by Richard von Busack
ANOTHER BRILLIANT movie from the land of brilliant movies, Iran’s A Separation unfolds in layers, with a secret revealed in the last 20 minutes.
There isn’t a lead actor per se; the cast is more of a circle than a hierarchy. But director Asghar Farhadi has cast his daughter, Sarina, in an auspicious debut. This preciously wise and pretty girl plays 10-going-on-11 Termeh: a student with no social life to speak of (her life is all homework and tutoring). However, she receives a shaming ethics lesson at home.
Termeh’s parents are on the threshold of divorce. Her mother, Simin (Leila Hatami), has already moved back in with her own parents for the time being.
Simin yearns to take her family out of Iran, perhaps to the West. The film doesn’t explain why a Europeanized English teacher who drives a Peugeot would want to leave Iran. The audience can hazard a guess or two.
Simin’s husband, Nader (Peyman Moadi), who works at a bank, is granted custody of his daughter. Nader needs to stay in Iran to tend to his Alzheimer’s-afflicted father (Ali-Asghar Shahabazi). He hires a caretaker for the father. She’s the deeply religious Razieh (Sareh Bayat); she’s pregnant, but not visibly so, because of her tentlike black robes.
When Razieh arrives, the troubles begin. This would-be nursemaid is hiding her job from her angry blue-collar husband, Hodjat (Shahab Hosseini). And the senile old man turns incontinent and has to have his pants changed. (Terrified of being exposed to male nudity, Razieh phones an imam to ask for guidance: “Will it count as a sin?”)
Razieh is overwhelmed by caring for the old man. When Nader’s father is injured as a result of her inexperience, Nader strikes back against Razieh physically. She miscarries. Charges are filed. It’s up to the court to decide whether Nader should go to jail for infanticide—or perhaps even to the gallows.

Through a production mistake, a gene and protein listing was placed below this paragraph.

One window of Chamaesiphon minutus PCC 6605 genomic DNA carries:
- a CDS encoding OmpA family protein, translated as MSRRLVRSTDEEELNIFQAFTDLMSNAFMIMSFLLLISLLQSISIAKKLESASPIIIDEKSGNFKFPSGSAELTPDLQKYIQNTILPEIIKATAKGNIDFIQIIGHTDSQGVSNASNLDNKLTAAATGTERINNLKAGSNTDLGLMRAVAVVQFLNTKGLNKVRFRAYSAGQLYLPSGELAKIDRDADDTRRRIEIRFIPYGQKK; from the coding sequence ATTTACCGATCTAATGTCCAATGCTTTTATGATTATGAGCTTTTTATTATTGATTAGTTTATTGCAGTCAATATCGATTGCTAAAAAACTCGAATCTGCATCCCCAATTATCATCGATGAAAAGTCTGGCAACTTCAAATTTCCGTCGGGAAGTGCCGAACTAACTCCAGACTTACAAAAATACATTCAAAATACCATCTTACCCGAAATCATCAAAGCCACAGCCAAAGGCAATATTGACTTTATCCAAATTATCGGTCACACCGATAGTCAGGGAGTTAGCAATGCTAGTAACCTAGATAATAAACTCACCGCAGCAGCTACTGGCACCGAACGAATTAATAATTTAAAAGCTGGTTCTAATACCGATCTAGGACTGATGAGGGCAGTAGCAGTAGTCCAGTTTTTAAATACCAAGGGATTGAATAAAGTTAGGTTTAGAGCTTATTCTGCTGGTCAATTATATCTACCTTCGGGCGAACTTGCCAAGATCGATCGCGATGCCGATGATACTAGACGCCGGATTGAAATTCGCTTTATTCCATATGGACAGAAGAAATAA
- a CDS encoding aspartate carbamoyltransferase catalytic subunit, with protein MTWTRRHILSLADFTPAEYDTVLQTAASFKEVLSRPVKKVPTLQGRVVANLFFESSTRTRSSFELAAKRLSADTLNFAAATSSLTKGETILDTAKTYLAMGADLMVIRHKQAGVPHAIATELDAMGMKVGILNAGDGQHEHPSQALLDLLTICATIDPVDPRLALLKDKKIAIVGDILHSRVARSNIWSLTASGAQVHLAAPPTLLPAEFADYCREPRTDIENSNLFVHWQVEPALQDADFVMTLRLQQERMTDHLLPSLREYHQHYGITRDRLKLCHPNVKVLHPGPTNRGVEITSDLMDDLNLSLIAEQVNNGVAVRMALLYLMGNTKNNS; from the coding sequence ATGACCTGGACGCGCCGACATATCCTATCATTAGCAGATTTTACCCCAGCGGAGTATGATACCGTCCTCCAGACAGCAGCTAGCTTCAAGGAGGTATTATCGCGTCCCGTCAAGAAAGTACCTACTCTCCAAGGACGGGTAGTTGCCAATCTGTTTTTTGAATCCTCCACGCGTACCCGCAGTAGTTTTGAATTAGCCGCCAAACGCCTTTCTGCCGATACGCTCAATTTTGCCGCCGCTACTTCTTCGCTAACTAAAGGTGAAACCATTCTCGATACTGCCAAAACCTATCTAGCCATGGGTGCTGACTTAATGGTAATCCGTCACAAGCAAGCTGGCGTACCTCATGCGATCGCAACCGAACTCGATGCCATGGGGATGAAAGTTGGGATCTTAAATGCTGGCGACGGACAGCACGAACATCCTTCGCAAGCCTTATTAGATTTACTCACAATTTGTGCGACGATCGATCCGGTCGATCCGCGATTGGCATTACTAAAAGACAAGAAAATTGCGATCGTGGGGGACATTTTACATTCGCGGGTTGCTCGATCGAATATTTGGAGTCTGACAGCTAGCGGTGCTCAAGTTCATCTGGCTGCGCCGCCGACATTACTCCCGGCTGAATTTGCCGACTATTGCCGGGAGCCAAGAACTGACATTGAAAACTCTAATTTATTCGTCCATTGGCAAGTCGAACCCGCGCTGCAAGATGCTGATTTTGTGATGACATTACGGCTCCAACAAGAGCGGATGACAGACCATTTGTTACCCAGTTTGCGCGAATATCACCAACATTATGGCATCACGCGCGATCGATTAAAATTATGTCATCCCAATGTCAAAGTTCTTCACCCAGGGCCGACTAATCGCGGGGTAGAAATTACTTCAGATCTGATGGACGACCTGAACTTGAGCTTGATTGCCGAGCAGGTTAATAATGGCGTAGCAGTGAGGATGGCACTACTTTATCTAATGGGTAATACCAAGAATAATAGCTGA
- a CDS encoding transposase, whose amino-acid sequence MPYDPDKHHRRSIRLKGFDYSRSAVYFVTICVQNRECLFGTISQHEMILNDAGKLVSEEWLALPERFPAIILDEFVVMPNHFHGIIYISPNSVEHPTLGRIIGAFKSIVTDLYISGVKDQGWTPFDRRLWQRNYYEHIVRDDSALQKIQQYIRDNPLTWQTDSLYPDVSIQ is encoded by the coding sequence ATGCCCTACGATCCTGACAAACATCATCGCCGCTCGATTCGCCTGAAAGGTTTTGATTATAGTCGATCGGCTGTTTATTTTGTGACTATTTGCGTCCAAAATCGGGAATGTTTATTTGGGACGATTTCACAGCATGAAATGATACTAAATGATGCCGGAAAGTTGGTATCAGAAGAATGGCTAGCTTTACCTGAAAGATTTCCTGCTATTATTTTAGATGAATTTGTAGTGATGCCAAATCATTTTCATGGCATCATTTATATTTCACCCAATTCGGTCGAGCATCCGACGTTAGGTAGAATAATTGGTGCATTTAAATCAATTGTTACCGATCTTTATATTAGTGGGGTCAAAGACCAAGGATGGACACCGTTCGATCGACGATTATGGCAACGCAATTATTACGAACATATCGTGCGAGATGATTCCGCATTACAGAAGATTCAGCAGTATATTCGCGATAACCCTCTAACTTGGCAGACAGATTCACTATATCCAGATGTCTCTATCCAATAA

Razieh’s outraged husband seems a particularly universal character: the young father with a stunning instinct for making matters worse for himself and his family. Hodjat’s own troubles include a ruinous lawsuit and the threat of debtor’s prison. And yet you see Hodjat’s side of it, too, especially when Nader’s story starts to get as fishy as a vat of bouillabaisse.
We have so many, many movies, and so few have a real reason to exist. A Separation was made under pressure and with clear urgency; rich as it is, it has no extraneous details. And despite the simmer to this story, and editing that’s so sharp it’s almost harsh, A Separation is visually toiled over. Hand-held freshness melds with satisfyingly complex setups, with scenes playing out in rear-view mirrors and in reflections.
A Separation has probably been framed for viewing on TV, but it has some classic elements. It’s strange how black chadors isolate actress’s faces and put the emphasis on the drama there, as if in a great silent film. (How can swaddled Iranian women act with their bodies, as they do in the West?)
This focus on faces shows how signals cross rooms—with lightning, real-life speed. The significant glances and open-faced lies make the title a play on words. A Separation is about the split between the world of men and the world of women. It’s obviously worse in an Islamic republic that works to keep the two as separate as possible.
Despite the subject matters of courtroom suspense, tragic divorce and a dead baby, A Separation is post-melodrama. You couldn’t ask for a more eloquent protest against the moral courts, seemingly engineered to complicate already painful situations.
Farhadi argues against these tangled laws with eloquence. Yet he seems to have his eye on a more metaphysical, ancient statute: the hidden laws of bad luck, and how that luck inevitably worsens because of the acts of desperate men and women.
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